The Wall Street Journal editorial page one month ago --
The FBI's mad scientist [anthrax] theory also fit the agenda of the political left, which didn't want the trail of evidence to prove state-sponsorship of terror – particularly by Iraq ... But the possibility of a foreign source should never have been downplayed. Saddam Hussein had deployed chemical attacks in the Iran-Iraq war and against the Kurds. In 1995, Iraq admitted to U.N. weapons inspectors that it had added thousands of liters of anthrax and other toxins to its biological arsenal.
... So the FBI needed to cast a wider net all along – which still remains urgent. In 2007, 9/11 architect Khalid Sheikh Mohammed told a military tribunal he was "directly in charge" of "managing and following up on the Cell for the Production of Biological Weapons, such as anthrax and others." The 9/11 Commission reported that al Qaeda has had an "ambitious" bioweapons program. Though there's no evidence that al Qaeda operatives succeeded in manufacturing weapons-grade agents, the anthrax case proves that such high-level production isn't necessary for an attack. And there's no telling what's floating around out there.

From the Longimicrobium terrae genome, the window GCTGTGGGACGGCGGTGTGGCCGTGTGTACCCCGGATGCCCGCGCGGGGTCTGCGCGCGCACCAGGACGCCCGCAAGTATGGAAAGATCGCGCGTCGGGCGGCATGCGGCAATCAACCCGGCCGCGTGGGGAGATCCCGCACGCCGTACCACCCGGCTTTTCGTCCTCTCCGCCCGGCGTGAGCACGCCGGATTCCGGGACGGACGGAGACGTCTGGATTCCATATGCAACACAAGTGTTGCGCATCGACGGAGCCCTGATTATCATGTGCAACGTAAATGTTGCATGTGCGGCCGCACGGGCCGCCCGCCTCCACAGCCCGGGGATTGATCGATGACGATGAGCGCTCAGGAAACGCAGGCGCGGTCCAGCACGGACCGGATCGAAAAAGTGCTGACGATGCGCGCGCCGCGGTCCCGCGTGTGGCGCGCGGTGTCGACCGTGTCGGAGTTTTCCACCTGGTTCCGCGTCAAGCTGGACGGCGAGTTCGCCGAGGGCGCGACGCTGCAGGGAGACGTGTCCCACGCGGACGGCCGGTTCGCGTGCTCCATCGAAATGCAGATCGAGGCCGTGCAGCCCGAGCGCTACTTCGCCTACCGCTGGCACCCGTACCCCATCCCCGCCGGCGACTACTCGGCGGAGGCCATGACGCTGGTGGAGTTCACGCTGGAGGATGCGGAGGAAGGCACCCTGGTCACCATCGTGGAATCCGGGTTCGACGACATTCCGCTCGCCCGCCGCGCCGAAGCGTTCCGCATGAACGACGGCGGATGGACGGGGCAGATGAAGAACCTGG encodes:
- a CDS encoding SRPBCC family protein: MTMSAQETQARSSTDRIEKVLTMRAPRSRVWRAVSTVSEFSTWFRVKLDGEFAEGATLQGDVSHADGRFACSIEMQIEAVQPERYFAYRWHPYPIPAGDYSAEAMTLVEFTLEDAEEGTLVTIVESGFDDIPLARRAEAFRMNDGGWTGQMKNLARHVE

But if anything, this fiasco shows the limits of bureaucratic law enforcement in fighting terror ...
What it actually shows is how law enforcement can get contanimated by geopolitical agendas. Someday we'll find out how much pressure the FBI was under to find a link to Saddam. In the meantime, Bruce Ivins escaped attention.
UPDATE 4 AUGUST: The WSJ editorial taking note of the Ivins development never mentions their earlier advocacy of an Iraq theory of anthrax.